How The FBI Selects Its Ten Most Wanted List

Authorities have always sought help from citizens in catching criminals. It's not clear when the FBI started distributing wanted posters, but they began using IOs (Identification Orders) back in 1919 as a means to catch fugitives. FBI's historian John Fox shared with SFGate that IOs were fliers that consisted of information such as photos, details of the crime, criminal history, and fingerprints of the perpetrator if they were available.

The FBI's official most wanted list came about after a news story was published in 1949 that focused on the "toughest guys" the bureau wanted to apprehend, as reported by History. The article was so popular among the public, and it prompted FBI director J. Edgar Hoover to establish the program the following year. The FBI's very first Ten Most Wanted Fugitives list was issued on March 14, 1950, as reported by Time. Throughout the years, plenty of criminals from the list has been located and captured, thanks in part to tips given by the public. With so many criminals on the loose, however, how does the FBI choose which ones are to be included on the Ten Most Wanted List?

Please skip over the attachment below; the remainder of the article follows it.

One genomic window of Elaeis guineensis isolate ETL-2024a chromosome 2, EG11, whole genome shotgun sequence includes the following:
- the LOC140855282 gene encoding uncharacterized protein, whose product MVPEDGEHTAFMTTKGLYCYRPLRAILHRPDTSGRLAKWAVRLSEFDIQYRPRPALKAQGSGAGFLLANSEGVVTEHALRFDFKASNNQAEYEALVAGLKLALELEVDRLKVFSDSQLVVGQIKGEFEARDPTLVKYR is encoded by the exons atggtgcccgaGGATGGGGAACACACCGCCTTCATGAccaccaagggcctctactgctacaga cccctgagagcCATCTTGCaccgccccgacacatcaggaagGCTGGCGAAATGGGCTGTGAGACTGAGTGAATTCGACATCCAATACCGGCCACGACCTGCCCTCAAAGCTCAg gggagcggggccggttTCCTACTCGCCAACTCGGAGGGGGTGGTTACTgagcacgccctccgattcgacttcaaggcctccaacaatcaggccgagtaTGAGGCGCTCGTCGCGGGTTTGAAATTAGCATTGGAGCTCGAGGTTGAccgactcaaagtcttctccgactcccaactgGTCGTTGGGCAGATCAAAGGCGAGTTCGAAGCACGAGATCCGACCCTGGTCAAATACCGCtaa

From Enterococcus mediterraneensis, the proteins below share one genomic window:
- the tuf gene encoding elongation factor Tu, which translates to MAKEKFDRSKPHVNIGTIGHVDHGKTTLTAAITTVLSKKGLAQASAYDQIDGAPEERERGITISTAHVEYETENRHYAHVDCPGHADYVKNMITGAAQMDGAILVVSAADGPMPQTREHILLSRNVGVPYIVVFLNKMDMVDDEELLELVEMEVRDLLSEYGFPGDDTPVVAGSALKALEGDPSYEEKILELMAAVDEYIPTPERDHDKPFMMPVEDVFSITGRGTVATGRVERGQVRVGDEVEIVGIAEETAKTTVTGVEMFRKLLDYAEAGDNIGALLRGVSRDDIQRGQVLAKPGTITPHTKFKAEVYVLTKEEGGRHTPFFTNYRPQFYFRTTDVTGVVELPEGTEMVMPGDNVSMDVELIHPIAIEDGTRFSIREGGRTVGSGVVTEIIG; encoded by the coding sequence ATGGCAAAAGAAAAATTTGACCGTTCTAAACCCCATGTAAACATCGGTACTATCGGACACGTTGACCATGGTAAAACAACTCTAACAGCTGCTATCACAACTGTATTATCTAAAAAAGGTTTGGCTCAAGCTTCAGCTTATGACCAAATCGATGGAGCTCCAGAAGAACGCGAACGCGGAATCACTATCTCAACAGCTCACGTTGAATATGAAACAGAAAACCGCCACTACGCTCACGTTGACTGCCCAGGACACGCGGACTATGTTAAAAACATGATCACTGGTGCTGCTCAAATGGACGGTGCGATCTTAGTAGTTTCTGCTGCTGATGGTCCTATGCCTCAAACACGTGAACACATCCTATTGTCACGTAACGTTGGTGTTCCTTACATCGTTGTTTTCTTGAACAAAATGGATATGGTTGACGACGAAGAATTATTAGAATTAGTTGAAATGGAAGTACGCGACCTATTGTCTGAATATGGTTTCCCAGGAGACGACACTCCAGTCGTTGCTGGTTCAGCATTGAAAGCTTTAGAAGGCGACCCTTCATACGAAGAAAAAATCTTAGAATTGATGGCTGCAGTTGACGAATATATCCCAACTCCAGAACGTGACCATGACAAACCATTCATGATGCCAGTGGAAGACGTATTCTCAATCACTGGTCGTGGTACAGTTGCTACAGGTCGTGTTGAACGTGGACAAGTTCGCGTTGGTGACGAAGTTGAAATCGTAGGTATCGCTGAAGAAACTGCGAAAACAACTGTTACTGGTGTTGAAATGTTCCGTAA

FBI field offices submit candidates

Choosing which criminals to include on the FBI's Ten Most Wanted List is a long process, but there are two main criteria they follow, as Kevin Perkins of the FBI shared with NPR. "The first one is that they are a present threat to society, whether it's a crime of violence or, in some cases, terrorism with Bin Laden and the like ... And the second one is that we're looking for people that we think, with the public's help, we're going to be able to capture in a rather quick period of time."

The 56 field offices of the FBI submit their candidates to be included on the Ten Most Wanted List based on the criteria. It's also important to note that cases included on the list are the ones wherein authorities have exhausted all their leads and need help from the public. Per the BBC, the candidates are analyzed and forwarded up the chain of command until it reaches the FBI's director for approval. Fugitives are removed from the list when they die, are killed, or when they are captured, and a new fugitive is then approved to take the available spot on the list. According to the FBI, more than 500 fugitives have been on the list since 1950 and of those, 490 have been found or apprehended.